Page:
Muehlenkamp proceeds to apply his powers of fantasy to the above-quoted text, stating
First of all, note the highlighted “some”, which means that the mentioned practical experience did not occur at all of the mass burial sites and suggests that the authors, preferring to err on the side of caution, stated in their table densities corresponding to worst case scenarios, despite densities corresponding to their projections having been achieved on some occasions.
This is of course complete nonsense. They stated that “practical experience at some of the mass burial sites” suggested that the requisite volumes are greater. Not “can be greater under certain conditions”, not “are sometimes greater” – simply “are greater”. The fact that they referred to experience at some of the sites does not imply that the results at other sites agreed with their initial estimates. Had that been the case, they would have written something like “while at certain sites these estimated densities were indeed attained, at others the density in practice fell short of these levels. Accordingly it would be wise to plan for the following conservative figures.” The natural interpretation is that they referred to some of the sites simply because they did not claim to have data regarding burial density from every single site – likely because it was not always collected or made available.
What I said in my initial post still stands as all that needs to be said about the matter of the estimates:
(Interestingly enough, the authors of this study had also supposed – without specific data – that higher densities of burial were possible, but found that supposition refuted by real-life experience.)
Regarding the following photo
Muehlenkamp claims that his “packing team” could increase this burial density by over 50% because the carcasses at the edge of the carcass mass are not tightly pressed together. This is foolish – looseness around the edges of the carcass mass is inevitable when the pit is still in the process of being filled, and does not indicate that any great improvement can be made in the burial density. Consider also another picture:
Perhaps Muehlenkamp will explain just how his “packing team” will be able to increase the density of this burial by over 50%.
Speaking of this alleged packing team, Muehlenkamp still hasn’t offered any evidence for the existence of a “packing team” that took special steps to ensure maximal burial density at Belzec. Instead, he refers to an interview with Suchomel (who was not at Belzec) that mentions the question being raised of how much burial space was needed, but which does not state anything about there being the kind of “packing team” which Muehlenkamp asserts. But Muehlenkamp is not one to let a lack of evidence – and testimony to the contrary from Reder and Gerstein – get in the way of his fantasies. He doesn’t even apologize for getting caught out giving bogus references (i.e. making a statement and then referencing a book which does not confirm it) to Sara Berger’s book – which is typical of his lying ways. Similarly misleading is his claim that at Sobibor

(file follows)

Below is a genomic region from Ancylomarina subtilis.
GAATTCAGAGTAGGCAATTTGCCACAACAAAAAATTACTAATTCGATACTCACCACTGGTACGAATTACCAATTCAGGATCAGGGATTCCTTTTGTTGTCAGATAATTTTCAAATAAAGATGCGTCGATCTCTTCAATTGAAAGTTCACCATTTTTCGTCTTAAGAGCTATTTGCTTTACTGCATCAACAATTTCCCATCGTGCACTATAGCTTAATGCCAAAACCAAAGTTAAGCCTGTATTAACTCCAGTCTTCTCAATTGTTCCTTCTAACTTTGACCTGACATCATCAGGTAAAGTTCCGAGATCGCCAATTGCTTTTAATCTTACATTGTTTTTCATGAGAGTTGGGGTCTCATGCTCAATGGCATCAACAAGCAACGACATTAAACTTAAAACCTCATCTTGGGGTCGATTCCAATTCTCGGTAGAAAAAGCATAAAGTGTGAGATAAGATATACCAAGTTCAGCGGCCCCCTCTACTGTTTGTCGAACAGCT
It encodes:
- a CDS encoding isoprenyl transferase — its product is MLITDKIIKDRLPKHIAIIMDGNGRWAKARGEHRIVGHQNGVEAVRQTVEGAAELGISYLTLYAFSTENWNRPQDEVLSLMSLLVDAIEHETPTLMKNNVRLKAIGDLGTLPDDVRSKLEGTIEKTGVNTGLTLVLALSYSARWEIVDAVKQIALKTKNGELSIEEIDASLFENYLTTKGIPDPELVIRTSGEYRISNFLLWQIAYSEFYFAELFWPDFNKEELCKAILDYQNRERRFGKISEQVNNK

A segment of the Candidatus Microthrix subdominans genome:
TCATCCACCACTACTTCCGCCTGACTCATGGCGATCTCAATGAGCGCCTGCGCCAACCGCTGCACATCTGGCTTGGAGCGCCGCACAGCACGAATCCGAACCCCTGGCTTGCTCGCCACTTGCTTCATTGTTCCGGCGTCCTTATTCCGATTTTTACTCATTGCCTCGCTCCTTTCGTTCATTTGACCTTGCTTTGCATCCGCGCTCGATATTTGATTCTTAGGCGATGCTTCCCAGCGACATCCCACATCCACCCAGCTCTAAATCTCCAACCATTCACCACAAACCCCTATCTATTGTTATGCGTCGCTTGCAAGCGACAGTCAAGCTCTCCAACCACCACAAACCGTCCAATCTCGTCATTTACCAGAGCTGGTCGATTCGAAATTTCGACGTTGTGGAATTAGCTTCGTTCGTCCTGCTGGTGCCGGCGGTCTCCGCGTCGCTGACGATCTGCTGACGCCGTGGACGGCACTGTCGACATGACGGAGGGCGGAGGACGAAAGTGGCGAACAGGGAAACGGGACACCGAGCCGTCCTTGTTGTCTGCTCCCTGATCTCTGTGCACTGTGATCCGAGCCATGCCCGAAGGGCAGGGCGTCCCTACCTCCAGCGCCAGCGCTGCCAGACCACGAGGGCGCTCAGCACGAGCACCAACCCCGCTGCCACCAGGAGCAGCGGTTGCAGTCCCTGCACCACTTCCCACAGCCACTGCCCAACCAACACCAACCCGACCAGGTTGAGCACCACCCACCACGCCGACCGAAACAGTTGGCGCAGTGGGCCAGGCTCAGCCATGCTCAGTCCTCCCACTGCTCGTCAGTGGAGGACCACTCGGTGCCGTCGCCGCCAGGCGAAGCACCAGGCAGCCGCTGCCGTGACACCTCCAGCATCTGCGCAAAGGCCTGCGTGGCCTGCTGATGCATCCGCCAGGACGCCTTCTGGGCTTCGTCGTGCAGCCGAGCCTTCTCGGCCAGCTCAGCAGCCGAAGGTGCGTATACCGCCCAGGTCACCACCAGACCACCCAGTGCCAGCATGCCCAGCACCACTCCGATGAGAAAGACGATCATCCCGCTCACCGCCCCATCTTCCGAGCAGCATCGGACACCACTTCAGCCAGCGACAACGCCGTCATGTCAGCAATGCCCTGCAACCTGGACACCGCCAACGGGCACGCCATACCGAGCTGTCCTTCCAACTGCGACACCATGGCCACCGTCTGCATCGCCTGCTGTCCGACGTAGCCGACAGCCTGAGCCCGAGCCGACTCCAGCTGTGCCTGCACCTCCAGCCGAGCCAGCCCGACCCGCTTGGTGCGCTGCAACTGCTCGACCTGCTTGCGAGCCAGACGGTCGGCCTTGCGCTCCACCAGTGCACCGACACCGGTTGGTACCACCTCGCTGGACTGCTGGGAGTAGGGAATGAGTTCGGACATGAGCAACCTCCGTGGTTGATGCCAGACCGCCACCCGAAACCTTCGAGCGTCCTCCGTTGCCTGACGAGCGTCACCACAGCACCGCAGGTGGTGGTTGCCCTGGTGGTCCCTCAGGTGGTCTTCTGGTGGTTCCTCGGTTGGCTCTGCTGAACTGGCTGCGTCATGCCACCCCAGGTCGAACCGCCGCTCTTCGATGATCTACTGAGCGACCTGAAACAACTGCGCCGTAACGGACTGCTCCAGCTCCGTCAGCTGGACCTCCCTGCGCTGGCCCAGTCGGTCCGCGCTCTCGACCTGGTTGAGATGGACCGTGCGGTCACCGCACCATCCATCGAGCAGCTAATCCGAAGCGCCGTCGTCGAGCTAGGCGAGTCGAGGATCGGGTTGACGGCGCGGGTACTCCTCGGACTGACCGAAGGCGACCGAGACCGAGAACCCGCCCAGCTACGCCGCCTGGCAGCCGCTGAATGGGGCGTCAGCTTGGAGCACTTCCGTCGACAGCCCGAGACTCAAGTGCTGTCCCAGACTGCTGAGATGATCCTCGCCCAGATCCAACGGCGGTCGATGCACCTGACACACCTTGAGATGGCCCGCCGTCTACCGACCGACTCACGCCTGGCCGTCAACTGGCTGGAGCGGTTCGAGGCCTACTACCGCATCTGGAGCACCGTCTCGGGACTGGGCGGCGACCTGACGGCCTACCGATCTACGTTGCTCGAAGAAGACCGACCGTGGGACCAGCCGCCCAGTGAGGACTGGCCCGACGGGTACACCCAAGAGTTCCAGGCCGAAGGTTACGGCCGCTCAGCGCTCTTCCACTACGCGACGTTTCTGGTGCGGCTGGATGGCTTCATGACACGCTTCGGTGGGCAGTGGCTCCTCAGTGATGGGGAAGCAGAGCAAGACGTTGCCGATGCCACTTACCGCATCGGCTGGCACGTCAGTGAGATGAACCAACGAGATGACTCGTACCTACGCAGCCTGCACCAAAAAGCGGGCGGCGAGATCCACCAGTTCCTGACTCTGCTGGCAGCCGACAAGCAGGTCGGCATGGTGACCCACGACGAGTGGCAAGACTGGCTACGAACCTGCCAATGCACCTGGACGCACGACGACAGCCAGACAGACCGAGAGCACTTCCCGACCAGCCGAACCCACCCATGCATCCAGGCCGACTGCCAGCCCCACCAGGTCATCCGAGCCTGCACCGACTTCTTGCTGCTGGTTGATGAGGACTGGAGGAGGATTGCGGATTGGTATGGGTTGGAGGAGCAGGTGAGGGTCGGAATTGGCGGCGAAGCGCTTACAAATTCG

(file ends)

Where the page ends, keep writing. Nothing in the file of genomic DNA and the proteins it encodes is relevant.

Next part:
it is entirely possible that some of [the] graves were filled below their capacity. The much lower number of deportees to be “processed” also implies that less thoroughness had to be applied to saving mass grave space.
ignoring that Berger does state that bodies were arranged particularly efficiently at Sobibor – but not at Belzec. Oh, what a tangled web we weave…
Dresden pyres: Muehlenkamp builds his pipe dream on the basis of a witness statement from one of Goebbels’ underlings
Regarding the central point – my proof that his assumptions regarding the pyres fueling are false – Muehlenkamp’s only objection is to suggest that likelihood of a “considerable part of [the alleged quantity of gasoline] being soaked up by the victims’ clothing and hair, the straw between the corpses and the wood and straw below the grate”. Recall that we are talking about ten liters per corpse. How much gasoline does Muehlenkamp think a set of charred clothing or hair can absorb? Wood and straw are also not absorbent enough to make a significant dent in the numbers, not under these circumstances. And even if we supposed (ludicrously) that half of the purported quantity of gasoline could be absorbed, the argument would still go through mutatis mutandis. Muehlenkamp is simply clutching at straws. Of course, he does also ask the truly stupid question “how did Jansson determine that there’s no gasoline around the burning pyre on the color photo?” which brilliantly misses the point: if the amount of gasoline amounted to a foot deep pile under the pyre area, it would have spread out all over the square and therefore would not have contributed to the incineration.